Do you find that as you age, your values and perspectives change and frequently the things that were once important become irrelevant? If you’ve even wondered about what constitutes a happy, fulfilled life … read on as we continue to explore the remaining findings of the Harvard Grant Study.

Making Connections: The study found that it’s the connections we make in life that are critical to happiness, and it’s not just strong relationships with family and friends. “Feeling connected to your work” is far more important than the amount of your paycheck and being successful by traditional standards. A job that is fulfilling and gives back to the community, one that pays enough for you to live comfortably, and one that you’re passionate about and enjoy—this is what counts. Most people rarely find all three in a single job, but it’s the connections they make that matter most.

How many of these three factors do you enjoy in your job? And, do you think it’s realistic and achievable to have all three, i.e. a job that’s fulfilling, pays well, and that you’re passionate about and enjoy?

The study’s director, George Vaillant observed that, “The more areas in your life (that) you can make connections the better.”

It’s All about Perspective: Vaillant said one’s “coping mechanisms” play a huge part in their outlook on life. Developing a constructive way to manage life’s many challenges and adopting proven methods to manage stress is monumental in improving overall well-being.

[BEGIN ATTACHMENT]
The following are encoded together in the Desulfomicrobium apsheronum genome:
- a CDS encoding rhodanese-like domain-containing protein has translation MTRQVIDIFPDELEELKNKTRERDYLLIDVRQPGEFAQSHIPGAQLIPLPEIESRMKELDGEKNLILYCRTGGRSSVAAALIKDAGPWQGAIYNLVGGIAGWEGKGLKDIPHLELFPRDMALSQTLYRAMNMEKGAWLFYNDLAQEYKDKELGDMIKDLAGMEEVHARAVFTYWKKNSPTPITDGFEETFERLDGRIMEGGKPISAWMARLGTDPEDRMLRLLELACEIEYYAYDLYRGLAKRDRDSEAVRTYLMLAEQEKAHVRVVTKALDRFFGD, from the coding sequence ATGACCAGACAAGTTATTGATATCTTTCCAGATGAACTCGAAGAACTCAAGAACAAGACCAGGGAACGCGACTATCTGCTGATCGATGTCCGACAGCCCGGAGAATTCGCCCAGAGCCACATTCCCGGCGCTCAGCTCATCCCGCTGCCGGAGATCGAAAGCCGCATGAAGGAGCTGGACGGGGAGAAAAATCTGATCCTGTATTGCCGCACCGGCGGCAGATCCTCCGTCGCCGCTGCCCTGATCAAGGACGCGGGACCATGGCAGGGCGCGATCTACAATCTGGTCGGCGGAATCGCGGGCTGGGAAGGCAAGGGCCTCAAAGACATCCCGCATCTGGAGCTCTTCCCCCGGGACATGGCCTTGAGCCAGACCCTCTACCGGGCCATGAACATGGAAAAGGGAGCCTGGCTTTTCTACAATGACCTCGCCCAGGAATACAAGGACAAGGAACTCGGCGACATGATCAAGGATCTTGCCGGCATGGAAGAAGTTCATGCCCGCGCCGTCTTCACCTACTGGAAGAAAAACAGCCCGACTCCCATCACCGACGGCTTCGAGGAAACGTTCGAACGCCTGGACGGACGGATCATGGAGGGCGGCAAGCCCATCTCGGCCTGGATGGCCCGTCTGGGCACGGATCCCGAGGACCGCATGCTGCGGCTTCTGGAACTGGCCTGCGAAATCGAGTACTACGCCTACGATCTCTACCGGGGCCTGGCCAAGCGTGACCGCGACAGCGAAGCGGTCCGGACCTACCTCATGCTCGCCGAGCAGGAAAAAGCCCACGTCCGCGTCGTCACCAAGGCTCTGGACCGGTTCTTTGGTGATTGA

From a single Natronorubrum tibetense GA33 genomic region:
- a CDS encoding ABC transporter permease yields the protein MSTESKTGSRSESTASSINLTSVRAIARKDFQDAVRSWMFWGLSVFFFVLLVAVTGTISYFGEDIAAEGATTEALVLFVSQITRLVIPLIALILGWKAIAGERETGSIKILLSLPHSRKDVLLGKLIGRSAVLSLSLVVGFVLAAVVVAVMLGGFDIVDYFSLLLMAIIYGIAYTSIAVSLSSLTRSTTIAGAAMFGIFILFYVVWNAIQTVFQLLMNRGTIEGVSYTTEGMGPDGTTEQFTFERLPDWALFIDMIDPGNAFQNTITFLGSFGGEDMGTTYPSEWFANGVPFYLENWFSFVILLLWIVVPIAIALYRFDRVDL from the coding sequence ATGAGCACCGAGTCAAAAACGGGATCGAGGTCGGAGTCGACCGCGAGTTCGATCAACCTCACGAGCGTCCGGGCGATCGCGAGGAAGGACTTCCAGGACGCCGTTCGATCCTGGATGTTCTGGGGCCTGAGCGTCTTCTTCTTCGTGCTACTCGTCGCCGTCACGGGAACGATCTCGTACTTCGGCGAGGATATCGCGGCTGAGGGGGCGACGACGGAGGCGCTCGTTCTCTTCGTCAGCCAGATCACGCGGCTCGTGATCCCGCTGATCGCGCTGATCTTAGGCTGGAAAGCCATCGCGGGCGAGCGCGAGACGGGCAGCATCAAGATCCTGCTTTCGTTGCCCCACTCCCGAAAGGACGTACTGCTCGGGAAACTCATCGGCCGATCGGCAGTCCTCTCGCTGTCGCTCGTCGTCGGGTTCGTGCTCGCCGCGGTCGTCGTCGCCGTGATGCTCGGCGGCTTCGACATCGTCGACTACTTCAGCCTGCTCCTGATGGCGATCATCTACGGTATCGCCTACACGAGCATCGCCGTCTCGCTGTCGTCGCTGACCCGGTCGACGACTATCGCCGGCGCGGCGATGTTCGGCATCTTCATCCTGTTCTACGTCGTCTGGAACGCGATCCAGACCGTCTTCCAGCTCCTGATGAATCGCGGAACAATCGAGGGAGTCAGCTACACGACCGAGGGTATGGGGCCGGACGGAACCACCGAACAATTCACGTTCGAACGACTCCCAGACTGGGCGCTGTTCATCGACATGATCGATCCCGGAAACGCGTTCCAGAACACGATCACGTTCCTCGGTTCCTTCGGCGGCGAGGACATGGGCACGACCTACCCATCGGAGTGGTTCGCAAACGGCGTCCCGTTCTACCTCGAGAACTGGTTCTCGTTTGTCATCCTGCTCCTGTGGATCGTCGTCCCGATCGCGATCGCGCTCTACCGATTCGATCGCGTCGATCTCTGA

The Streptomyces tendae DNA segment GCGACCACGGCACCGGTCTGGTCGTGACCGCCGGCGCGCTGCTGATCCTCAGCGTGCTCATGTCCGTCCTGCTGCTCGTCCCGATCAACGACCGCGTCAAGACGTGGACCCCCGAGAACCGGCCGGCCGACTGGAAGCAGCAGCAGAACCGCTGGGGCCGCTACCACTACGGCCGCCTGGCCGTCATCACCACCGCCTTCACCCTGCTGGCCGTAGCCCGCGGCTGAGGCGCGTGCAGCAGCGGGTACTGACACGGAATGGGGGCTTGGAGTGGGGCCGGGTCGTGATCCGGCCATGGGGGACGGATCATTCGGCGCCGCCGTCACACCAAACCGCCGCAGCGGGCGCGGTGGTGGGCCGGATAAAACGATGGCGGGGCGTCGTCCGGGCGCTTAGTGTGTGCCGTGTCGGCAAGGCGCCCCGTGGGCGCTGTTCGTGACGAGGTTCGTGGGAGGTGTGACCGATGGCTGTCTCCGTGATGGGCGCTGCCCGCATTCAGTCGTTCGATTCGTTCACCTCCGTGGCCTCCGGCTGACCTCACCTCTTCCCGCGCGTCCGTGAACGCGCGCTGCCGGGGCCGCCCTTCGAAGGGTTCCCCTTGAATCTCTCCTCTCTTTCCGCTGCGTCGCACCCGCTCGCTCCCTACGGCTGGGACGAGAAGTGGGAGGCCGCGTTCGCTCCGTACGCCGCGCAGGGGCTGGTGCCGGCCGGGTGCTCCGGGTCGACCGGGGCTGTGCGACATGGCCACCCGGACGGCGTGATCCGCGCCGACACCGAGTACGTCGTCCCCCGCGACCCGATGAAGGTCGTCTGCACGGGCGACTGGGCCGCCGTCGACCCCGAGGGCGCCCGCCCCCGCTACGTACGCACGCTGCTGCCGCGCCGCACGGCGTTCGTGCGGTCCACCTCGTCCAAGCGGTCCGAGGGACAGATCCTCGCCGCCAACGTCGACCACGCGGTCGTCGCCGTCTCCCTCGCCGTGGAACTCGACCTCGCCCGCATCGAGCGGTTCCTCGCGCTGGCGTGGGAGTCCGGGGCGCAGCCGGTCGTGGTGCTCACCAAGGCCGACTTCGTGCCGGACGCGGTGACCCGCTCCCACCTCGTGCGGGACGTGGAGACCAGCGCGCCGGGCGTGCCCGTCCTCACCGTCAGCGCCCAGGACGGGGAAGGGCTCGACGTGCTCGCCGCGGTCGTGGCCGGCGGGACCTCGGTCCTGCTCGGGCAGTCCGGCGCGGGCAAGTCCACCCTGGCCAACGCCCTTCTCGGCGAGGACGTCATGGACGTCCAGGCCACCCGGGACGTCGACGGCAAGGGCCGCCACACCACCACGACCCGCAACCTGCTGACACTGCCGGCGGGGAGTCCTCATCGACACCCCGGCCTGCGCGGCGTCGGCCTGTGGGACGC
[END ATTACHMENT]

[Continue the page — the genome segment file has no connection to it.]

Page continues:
Other findings: Most of the divorces (among the study’s participants) were the result of alcoholism. “It has a destructive power,” Vaillant said. That and cigarette smoke also contributed to early morbidity. Also, political beliefs contributed little to one’s overall happiness.

 There you have it: love is all that matters and in the end money and power are inconsequential. No matter the circumstance, happiness is truly attainable and if you make genuine connections and keep an optimistic perspective about life’s challenges, you are on your way to true, lasting happiness.  

What do you think about the study’s findings?  Are any of these suggestions things you’ve adopted in your life? Do you think this is really the source of lasting happiness? If not, what in your opinion is?

A journalist by trade, Corinne has written for both the military and civilian populations. She has a Master's in Writing and Bachelor's in English. She is also a military spouse and her family is currently stationed at Fort Hood.

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